Hey! Thanks for the comment.
Storing a JWT in local storage is fine -- the point of this article is to explain to the 99% of developers who do this without thinking about it why it is bad and not recommended by OWASP and security people.
Obviously, if you are aware of the risks and choose to do so anyway, that's fine.
The tradeoff of using a JWT really comes down to this: speed vs security. JWTs are basically opting for speed (and a very minimal amount of speed, I might add) over security.
JWTs were not designed to be used for authentication or authorization data. They were designed to be used as one-time, short-expiration tokens to pass signed data from A->B. Using them as a way to "securely" store session data is abusing them in ways that are directly contrary to a secure mindset.
I guess if I could summarize my thoughts about your comment, I'd say this:
IMO, using session cookies is not only faster/more secure, but far simpler and safer for 99% of developers to use. If you're in the 1% who knows what you're doing and is willing to make the tradeoff, go for it. But for 99% of people out there, it's a bad idea.
Maybe it wasn't the intention but I feel that this article is contributing to hysteria around JWTs/localStorage.
I do software consulting related to an open source project I created and now I feel that I keep having to explain to my clients/companies over and over again why using a cookie would not make things more secure in their case.
I've even been asked to re-implement a perfectly secure authentication system because a security firm that my client was using recommended that they should stop storing their JWTs inside localStorage and that they should store it in the app memory as a global variable instead (as if that was any safer from XSS) - Also the JWTs had a 10 minute expiry so quite safe.
The problem is now that a lot of security consultancies are full of people who like to use articles like this to make blanket decisions on behalf of their clients in order to save them the ordeal of actually having to think about each company's case on an individual basis.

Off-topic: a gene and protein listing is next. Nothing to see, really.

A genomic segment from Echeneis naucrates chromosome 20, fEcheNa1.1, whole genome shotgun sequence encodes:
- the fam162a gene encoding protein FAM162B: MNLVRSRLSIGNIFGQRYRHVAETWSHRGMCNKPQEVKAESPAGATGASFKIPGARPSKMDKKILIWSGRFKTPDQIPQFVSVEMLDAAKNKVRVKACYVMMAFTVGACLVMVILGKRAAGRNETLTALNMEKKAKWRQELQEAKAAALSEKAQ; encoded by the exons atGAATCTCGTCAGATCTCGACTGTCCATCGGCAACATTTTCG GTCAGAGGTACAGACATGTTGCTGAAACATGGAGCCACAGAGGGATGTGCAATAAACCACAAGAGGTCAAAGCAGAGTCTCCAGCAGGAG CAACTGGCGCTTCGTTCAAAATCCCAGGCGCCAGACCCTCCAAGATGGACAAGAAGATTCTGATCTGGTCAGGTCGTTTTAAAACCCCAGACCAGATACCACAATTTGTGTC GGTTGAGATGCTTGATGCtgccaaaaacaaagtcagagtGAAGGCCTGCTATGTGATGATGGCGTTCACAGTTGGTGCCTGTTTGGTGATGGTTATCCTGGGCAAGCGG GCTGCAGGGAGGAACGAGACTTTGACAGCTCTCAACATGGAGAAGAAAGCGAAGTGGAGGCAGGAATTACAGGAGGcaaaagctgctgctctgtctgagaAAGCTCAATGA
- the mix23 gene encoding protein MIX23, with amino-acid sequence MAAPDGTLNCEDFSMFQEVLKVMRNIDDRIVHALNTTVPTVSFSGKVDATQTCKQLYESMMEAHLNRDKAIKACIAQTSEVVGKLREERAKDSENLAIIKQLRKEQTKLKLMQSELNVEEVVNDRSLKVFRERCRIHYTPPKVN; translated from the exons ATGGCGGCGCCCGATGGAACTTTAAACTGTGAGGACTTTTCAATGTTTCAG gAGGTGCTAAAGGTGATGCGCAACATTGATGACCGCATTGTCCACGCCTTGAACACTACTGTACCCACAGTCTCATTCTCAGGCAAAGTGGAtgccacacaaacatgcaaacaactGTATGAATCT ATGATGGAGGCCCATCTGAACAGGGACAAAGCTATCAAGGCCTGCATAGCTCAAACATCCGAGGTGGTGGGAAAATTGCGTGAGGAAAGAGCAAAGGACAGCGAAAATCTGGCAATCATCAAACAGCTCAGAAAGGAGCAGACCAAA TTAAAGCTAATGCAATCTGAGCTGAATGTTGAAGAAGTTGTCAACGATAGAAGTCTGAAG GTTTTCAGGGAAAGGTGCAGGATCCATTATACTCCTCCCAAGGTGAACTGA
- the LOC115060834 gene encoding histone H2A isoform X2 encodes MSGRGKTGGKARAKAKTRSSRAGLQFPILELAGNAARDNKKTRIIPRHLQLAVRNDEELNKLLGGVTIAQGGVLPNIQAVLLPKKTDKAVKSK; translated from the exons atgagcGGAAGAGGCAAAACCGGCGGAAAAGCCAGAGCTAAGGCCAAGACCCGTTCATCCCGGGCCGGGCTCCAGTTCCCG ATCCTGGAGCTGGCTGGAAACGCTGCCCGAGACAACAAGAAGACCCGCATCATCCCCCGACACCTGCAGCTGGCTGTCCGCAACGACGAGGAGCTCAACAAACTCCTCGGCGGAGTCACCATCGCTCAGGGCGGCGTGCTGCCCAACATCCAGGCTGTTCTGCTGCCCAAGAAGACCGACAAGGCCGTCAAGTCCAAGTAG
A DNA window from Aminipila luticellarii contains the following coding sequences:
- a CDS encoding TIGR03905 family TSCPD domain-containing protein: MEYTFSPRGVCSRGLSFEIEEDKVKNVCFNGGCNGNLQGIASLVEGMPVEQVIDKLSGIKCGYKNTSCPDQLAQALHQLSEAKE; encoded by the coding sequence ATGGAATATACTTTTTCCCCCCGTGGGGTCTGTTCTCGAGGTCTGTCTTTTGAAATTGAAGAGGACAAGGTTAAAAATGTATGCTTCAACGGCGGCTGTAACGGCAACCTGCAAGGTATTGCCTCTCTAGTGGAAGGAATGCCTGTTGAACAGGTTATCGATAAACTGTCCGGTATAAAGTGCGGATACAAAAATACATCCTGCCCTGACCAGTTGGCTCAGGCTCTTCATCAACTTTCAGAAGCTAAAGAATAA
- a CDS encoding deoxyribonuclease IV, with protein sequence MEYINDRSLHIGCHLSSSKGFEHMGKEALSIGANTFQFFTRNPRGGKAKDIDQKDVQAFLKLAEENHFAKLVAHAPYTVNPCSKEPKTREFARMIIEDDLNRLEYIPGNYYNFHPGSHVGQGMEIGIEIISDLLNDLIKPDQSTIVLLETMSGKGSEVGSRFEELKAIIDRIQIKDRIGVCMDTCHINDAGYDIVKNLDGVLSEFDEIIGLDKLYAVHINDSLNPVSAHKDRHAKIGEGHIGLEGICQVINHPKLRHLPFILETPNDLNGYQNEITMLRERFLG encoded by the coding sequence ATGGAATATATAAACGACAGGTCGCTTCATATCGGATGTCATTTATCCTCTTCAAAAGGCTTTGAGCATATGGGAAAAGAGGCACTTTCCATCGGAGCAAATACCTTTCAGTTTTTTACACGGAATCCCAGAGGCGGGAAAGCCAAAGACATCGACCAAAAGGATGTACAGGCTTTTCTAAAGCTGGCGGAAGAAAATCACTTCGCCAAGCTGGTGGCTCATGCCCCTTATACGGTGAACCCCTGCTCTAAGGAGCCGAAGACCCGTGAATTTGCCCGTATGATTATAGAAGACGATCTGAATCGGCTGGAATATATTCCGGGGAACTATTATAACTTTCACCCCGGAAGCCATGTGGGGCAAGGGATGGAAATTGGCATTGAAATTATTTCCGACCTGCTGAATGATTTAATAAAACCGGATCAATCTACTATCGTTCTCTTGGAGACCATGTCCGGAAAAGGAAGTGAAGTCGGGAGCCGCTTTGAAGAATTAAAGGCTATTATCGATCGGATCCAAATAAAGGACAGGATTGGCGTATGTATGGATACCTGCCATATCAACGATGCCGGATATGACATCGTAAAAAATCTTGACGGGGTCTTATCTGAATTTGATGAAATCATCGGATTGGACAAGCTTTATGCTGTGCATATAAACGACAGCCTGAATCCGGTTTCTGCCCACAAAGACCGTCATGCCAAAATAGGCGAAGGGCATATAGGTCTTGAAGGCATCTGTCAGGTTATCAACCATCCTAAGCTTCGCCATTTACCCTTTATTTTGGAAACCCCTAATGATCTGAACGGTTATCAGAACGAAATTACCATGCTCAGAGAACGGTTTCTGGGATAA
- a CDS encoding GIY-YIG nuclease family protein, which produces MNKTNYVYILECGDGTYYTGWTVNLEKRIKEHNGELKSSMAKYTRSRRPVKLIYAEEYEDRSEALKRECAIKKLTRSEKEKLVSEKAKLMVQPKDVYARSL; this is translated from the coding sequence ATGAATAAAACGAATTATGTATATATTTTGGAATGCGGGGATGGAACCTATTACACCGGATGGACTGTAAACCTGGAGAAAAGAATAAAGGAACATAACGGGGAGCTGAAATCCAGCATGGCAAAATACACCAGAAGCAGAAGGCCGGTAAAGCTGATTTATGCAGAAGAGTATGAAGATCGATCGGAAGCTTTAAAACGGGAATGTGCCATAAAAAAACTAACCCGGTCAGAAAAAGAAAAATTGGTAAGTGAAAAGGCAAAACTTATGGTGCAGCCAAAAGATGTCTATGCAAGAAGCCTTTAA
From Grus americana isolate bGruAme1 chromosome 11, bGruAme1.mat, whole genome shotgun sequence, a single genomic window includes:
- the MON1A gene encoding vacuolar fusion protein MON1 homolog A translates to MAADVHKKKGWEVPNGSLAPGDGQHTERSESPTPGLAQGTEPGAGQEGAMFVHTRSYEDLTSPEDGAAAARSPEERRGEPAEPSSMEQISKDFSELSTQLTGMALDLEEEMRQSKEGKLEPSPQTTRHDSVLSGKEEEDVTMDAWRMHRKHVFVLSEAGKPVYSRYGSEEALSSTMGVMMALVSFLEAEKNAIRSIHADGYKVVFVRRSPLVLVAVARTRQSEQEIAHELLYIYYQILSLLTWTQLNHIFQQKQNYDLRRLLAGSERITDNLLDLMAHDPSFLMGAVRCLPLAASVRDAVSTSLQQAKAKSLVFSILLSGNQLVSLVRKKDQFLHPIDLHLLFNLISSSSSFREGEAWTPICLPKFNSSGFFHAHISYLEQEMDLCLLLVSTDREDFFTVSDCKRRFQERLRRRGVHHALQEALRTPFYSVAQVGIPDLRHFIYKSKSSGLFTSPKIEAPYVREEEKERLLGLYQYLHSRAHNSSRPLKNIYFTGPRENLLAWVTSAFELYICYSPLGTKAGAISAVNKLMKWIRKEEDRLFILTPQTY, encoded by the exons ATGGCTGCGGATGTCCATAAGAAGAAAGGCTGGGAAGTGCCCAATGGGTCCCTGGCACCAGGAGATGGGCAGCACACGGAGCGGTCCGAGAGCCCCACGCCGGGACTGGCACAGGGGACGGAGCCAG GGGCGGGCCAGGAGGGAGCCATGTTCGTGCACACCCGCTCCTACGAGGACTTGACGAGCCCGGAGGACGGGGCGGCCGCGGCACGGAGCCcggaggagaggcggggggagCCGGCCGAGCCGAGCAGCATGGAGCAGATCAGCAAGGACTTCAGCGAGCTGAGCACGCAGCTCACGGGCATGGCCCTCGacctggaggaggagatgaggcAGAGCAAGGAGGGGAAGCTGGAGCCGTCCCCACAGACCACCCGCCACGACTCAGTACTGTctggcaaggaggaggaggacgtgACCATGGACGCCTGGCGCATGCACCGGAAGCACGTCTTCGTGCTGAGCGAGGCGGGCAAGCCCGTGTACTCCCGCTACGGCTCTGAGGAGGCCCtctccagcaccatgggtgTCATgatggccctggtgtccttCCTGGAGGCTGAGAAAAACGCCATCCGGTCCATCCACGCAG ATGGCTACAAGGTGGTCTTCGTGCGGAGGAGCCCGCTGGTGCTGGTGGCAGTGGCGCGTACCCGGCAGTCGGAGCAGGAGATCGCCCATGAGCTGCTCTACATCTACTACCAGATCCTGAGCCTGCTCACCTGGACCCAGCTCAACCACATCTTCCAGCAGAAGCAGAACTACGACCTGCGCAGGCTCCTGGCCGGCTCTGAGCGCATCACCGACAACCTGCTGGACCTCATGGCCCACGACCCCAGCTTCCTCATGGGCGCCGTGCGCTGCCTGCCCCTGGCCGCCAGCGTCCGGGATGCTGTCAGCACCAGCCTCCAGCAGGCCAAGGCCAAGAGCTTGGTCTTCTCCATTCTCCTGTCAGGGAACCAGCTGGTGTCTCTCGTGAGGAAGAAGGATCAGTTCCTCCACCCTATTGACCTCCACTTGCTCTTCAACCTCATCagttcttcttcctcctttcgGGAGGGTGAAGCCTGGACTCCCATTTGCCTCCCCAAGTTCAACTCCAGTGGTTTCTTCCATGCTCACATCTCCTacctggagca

The biggest risk for both options from a security perspective is XSS and while some may be confident in their ability to not introduce XSS, I can say that even the most experienced developers can have a hard time preventing XSS. I won't dive into too specific details but a shockingly common bypass to a lot of anti-XSS solutions is to switch the method from GET to POST or POST to GET in a request. Some popular frameworks even allow submitting GET parameters in the body which is completely wrong from the RFC point of view. The pervasiveness of XSS is why security people make the recommendation, we like to think in layers so if XSS is somehow introduced into the application you still have the layer from HTTPOnly on the cookie verse no additional layer on the LocalStorage side.
TLDR: LocalStorage out of the box is less insecure, but cookies offer more security than LocalStorage when done right. Security people aren't blindly making the recommendation there is a reason.
I would argue that using an httpOnly cookie doesn't add any security. At best you could say that it might make it slightly less convenient for an attacker to carry out the XSS attack.
I wrote a more detailed technical explanation here: dev.to/jondubois/comment/373l
Concur. There's no threat modeling that I could think of that would hold up httpOnly as being a significant factor if the threat vector up to that point has already leveraged XSS - so your local JS context is already 0wned - at this point, the exploit code just needs to directly execute from the compromised browser instead of sending the auth token to a remote server to be exploited from there. Considering the local context is already compromised, that hardly seems more than an inconvenience to the attacker, as jondubois indicated.
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